Ed Marcelle

St. Patrick & The Gospel – The Story of Christ Changing Lives

The People of God in Ireland and Other Nations

Like many in the area in which I live, I come from a line of Irish men and women who became part of the diaspora that scattered the Irish over the earth. They were outlaws and railroad workers. They were soldiers and seamstresses. They had hard faces weighed down that seemed incapable of smiling even for a momentary photo. They, like so many before us on the path of life we now walk, are largely forgotten.

On St. Patrick’s Day we gather to commemorate the day one man died, much in the way the Irish celebrate a wake. Why? How does a Roman Briton from modern Scotland become the man that Ireland says, “Amen” and “Cheers” to?

One moment changed Patrick’s direction. That moment made a slave free, and brought a man to carry the Gospel of Peace to a people who had kidnapped him and killed his youth.

Patrick was kidnapped. He was sold into slavery. He was to serve a shepherd and treated as little better than the livestock. Had he died in the wilderness without shelter where he was to care for sheep, he would have been another 6th century slave forgotten.

While in wilderness, a hard and empty place, where the best things were all removed, he had an epiphany – a moment when things get really clear.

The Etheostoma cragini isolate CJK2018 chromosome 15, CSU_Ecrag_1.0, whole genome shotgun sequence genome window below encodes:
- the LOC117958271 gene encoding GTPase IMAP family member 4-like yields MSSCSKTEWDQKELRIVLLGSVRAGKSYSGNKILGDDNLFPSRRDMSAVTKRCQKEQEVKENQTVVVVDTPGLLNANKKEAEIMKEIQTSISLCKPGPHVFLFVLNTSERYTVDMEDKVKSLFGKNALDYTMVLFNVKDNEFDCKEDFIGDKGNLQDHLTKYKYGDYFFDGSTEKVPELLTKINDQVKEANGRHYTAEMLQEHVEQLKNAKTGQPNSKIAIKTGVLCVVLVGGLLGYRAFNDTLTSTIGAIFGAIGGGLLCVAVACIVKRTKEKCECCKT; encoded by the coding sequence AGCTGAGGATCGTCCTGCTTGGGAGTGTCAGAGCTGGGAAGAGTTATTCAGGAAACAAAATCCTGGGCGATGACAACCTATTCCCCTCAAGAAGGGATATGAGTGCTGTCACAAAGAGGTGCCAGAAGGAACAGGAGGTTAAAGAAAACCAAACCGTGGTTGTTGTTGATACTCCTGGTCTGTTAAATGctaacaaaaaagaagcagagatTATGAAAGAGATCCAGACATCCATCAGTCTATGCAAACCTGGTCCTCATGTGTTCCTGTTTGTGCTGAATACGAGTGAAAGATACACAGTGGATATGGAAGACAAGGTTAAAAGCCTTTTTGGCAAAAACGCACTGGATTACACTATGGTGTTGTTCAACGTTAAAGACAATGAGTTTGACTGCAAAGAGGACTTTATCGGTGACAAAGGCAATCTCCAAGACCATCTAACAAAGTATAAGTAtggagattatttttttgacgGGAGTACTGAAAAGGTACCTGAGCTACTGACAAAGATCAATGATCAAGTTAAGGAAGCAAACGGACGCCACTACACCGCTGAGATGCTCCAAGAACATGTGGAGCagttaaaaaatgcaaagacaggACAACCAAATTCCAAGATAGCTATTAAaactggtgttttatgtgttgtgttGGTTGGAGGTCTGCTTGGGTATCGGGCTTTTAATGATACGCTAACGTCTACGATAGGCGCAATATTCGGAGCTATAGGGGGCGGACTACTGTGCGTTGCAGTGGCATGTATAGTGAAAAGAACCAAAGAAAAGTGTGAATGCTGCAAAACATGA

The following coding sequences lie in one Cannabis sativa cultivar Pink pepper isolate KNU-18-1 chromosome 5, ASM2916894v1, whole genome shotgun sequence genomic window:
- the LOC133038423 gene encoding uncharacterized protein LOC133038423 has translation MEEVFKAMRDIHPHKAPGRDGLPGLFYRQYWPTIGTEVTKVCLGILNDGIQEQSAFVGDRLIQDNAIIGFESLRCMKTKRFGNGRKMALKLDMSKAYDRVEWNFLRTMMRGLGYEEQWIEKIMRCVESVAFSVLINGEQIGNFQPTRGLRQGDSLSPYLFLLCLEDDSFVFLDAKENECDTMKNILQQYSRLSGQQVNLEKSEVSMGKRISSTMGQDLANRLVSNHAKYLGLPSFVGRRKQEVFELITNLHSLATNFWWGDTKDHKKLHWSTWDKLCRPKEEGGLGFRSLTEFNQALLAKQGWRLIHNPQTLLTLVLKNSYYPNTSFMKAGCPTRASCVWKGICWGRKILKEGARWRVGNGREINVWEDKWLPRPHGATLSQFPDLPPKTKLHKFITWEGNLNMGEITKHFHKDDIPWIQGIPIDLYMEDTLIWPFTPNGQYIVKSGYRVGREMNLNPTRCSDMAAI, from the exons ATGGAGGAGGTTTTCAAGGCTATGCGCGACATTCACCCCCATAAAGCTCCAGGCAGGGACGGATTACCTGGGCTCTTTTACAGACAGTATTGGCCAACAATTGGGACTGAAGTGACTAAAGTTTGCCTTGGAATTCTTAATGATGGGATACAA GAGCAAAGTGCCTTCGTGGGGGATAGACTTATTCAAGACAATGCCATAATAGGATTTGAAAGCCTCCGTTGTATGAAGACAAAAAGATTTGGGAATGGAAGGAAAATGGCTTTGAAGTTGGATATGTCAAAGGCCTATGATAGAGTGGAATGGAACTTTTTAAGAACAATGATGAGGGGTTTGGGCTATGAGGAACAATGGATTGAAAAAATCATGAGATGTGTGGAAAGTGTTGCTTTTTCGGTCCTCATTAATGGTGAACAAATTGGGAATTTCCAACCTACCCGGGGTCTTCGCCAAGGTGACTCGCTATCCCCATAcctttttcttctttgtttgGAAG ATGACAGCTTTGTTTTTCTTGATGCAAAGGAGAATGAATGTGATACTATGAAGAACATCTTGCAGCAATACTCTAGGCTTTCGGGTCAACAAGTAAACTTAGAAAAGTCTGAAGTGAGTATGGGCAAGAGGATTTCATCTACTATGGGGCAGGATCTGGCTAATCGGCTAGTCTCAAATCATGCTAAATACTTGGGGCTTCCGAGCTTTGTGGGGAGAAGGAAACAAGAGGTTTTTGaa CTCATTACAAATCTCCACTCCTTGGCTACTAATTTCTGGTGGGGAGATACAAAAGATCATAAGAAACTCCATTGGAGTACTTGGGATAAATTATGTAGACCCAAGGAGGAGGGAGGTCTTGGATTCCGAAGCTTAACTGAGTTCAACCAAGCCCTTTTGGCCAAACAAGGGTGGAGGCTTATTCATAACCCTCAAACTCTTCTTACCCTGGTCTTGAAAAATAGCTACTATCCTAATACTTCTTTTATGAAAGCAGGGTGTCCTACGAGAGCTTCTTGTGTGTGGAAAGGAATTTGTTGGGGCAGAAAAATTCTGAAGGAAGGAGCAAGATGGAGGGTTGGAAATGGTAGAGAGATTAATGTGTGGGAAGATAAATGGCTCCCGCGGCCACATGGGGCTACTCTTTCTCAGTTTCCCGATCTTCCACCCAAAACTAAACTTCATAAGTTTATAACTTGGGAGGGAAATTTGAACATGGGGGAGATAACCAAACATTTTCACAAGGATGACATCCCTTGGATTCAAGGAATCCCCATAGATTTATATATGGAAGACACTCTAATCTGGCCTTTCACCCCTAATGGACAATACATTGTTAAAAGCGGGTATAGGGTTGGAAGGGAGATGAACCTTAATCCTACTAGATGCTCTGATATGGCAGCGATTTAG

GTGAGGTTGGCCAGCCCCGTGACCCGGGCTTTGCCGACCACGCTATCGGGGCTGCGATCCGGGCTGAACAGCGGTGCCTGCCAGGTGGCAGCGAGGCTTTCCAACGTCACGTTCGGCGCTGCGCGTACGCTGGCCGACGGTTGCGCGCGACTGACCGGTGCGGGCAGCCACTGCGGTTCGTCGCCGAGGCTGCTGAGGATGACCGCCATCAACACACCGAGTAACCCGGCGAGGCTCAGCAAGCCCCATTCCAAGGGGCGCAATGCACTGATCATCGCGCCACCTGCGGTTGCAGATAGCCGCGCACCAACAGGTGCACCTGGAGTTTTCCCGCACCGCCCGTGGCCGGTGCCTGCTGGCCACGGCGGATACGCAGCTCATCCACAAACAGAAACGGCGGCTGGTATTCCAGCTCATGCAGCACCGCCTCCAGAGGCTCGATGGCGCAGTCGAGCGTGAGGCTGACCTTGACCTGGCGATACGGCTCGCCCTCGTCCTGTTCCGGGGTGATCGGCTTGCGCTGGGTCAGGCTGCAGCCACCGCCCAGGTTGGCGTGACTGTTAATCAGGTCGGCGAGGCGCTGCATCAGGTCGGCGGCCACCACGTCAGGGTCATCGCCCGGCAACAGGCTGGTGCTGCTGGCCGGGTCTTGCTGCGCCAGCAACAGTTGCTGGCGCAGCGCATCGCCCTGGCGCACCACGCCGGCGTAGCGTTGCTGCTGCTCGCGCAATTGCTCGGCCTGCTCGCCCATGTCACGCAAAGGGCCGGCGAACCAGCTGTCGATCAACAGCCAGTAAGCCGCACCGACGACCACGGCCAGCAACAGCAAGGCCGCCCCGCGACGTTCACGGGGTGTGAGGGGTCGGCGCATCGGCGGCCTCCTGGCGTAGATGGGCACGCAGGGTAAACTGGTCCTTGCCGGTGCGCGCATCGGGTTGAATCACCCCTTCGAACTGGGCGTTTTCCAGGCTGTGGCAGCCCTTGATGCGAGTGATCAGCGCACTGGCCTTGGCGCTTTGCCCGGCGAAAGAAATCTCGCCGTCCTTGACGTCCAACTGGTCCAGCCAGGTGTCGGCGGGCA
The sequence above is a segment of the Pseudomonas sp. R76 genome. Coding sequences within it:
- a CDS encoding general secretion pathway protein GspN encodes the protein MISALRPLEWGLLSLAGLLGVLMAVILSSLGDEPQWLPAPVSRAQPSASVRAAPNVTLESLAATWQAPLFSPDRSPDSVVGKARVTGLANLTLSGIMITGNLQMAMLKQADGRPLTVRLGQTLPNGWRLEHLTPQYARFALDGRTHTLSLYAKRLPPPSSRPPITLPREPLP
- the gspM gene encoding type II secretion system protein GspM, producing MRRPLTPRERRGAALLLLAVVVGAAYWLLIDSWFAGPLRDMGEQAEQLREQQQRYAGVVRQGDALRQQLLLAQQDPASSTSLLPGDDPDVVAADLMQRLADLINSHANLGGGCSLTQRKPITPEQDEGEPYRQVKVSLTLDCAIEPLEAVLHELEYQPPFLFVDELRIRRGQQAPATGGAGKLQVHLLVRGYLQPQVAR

There the Lord opened the sense of my unbelief that I might at last remember my sins and be converted with all my heart to the Lord my God who … comforted me as would a father his son.

St. Patrick

He saw that he was a sinner of great unbelief. He saw Christ as a greater Savior. In Christ he became like a son, loved by, and loving the Father, learning from Him and honoring Him. Patrick maintains that the Lord spoke to him and led him to freedom. He committed his life to the Celtic Catholic Church in which his grandfather was a priest. From there here would return to Ireland. He would bring Christian community and that Gospel of Forgiveness to Ireland.

The life and death of Patrick was more than the sorrowful story of a slave boy, it was the story of the greatness of God in Christ, and Christ in His people. It made of the Irish – who were frightening sinners even by the standards of the 6th century – an island of men & women who were to be saints & scholars, free in Christ, whose sons and daughters would seed the planet. To be great the Irish, and any other nation, must know and love their God.

On this St. Patrick’s Day, take moment to hear the voice of God calling a son or daughter to Himself.


The Confession of St. Patrick

St. Patrick’s Letter to the Solders of Coriticus

Terra Nova’s Interview with George Hunter, author of “The Celtic Way of Evangelism”

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